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Readings in Scheme...
The two classics in my training were SICP, which I saw my freshman
year, and EOPL, hot off the press, my junior year. (Ironically, I
think the only Little book I've been able to finish is Java.) I might
have stuck to what I liked most -- combinatorial algorithms -- but for
a chance visit to Indiana University, where Dan Friedman was kind
enough to spend his valuable time on a little runt (uh, me). He gave
me several papers to read. I'd never seen a paper before, but it was
clear they were magical. Numbers are from memory, hence quite likely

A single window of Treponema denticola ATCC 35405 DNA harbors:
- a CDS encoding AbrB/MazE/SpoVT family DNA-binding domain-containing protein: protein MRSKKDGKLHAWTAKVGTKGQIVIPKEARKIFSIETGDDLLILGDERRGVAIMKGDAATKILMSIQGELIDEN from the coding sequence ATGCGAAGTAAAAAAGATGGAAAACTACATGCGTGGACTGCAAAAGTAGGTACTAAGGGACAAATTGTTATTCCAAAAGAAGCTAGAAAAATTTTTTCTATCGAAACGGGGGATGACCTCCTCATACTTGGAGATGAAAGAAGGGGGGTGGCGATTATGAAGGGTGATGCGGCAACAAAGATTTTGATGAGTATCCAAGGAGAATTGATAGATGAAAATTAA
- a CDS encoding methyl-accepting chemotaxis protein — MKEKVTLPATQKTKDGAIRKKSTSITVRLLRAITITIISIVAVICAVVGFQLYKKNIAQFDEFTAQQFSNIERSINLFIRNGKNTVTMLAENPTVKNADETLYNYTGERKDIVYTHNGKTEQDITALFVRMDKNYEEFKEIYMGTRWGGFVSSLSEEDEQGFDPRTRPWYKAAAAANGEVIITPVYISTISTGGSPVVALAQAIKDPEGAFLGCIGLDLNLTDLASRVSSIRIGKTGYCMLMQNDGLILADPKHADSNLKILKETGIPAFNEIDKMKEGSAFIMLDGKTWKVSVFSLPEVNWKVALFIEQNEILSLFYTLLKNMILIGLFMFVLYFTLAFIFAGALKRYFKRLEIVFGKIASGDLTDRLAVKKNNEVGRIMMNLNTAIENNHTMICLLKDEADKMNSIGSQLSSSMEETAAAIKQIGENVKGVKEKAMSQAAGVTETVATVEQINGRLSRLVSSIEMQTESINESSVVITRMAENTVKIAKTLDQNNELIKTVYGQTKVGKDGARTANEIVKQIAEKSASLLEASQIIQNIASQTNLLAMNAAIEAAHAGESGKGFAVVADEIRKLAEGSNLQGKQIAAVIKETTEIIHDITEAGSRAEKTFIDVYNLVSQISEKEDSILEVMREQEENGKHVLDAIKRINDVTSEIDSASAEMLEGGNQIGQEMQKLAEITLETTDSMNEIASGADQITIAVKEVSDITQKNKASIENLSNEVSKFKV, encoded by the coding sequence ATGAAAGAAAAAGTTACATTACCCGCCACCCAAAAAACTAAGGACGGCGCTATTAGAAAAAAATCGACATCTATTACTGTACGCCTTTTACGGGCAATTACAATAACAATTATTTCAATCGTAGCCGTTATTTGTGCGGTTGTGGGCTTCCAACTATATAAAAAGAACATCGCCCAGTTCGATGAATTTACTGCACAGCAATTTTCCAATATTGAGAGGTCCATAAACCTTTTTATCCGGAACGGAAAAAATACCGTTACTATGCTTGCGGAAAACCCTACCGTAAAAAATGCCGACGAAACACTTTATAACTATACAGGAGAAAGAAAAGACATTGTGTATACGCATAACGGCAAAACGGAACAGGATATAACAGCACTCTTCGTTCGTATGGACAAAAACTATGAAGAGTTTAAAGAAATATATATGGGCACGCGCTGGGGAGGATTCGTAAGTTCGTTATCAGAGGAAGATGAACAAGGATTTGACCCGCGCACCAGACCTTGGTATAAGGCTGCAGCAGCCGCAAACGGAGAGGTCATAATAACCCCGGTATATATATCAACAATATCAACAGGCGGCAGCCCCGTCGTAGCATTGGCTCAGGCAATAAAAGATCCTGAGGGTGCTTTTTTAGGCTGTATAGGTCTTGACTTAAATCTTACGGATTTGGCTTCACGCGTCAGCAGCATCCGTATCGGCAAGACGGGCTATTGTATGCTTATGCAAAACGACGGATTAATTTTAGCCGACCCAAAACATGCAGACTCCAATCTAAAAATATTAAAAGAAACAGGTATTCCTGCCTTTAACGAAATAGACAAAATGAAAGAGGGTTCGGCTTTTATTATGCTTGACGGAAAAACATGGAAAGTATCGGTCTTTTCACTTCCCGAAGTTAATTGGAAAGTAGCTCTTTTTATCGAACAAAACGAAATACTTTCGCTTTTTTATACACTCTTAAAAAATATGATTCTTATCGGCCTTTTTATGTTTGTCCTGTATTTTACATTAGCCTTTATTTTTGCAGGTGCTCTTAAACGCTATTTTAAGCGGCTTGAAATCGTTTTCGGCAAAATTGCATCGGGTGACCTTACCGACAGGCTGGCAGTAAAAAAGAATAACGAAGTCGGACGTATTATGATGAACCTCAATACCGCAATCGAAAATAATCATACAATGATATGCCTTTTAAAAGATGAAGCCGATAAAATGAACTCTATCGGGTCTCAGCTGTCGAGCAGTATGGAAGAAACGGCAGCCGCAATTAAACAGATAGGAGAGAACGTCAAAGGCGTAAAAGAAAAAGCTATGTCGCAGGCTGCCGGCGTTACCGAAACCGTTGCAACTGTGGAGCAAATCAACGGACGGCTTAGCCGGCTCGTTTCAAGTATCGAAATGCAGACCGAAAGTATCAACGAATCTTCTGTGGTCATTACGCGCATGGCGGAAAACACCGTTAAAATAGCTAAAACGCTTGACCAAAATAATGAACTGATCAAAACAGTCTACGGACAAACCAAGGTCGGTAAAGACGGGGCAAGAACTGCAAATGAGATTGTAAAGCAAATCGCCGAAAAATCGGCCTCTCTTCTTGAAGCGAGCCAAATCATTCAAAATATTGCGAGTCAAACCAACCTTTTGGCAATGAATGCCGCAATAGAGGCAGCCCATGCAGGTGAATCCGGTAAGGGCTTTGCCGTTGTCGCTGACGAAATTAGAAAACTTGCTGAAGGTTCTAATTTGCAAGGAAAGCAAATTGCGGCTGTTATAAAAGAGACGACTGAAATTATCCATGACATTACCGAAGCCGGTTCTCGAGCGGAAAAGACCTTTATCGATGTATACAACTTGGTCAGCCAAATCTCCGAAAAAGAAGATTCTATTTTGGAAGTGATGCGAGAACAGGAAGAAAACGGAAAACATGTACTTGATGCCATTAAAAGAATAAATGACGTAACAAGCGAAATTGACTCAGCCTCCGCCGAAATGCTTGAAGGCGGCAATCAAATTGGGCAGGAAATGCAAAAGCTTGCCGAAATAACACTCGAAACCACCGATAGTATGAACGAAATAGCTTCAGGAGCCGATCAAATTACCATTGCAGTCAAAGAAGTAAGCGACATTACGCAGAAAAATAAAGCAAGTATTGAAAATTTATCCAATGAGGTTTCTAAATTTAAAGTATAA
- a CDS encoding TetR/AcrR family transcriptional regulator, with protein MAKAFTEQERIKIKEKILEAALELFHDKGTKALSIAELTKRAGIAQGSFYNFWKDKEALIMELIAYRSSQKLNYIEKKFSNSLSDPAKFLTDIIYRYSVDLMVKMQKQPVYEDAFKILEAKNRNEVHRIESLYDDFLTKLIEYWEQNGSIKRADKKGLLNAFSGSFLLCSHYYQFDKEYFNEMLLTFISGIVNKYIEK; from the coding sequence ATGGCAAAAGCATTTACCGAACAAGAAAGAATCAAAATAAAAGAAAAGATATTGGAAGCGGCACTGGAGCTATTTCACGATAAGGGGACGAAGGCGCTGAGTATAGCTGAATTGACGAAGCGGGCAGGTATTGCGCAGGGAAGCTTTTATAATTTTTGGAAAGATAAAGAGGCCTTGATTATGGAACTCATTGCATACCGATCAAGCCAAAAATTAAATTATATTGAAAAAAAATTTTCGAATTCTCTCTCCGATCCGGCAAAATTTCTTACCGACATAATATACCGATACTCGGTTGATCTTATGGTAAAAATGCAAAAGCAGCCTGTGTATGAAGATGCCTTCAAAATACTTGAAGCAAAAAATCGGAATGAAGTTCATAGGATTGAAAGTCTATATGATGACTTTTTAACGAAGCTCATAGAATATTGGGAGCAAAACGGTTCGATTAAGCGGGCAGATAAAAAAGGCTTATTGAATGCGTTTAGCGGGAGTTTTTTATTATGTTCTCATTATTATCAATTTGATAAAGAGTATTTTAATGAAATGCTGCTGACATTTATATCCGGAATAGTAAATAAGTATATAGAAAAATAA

- implementing engines with continuations
- abstract continuations (IU CS TR 216)
- LAMBDA* (IU CS TR 247)
- SYNTAX-CASE (IU CS TRs 355/356)
- leakage containment (IU CS TR 346)
- LAMBDA^ (IU CS TR 237)
- applicative file system
These papers are just as elegant today, and there is still very,
very much wisdom in them. They forced me to switch to languages,
because it seemed impious to neglect so much beauty.
I think many Schemers I know went through a similar path -- finding
the books exciting, but only getting truly hooked when they read a
paper of profound beauty or met a person who could get them there.
There's certainly some satori involved. But now you know what to look
The way the legend is told, even Matthias Felleisen wasn't born
balancing parentheses. Friedman takes credit for knocking sense into
him. Of course, I would never say such a thing in a public forum,
where lots of people might read it.
I hope to write a beautiful paper someday.
Slipping into old fogey mode,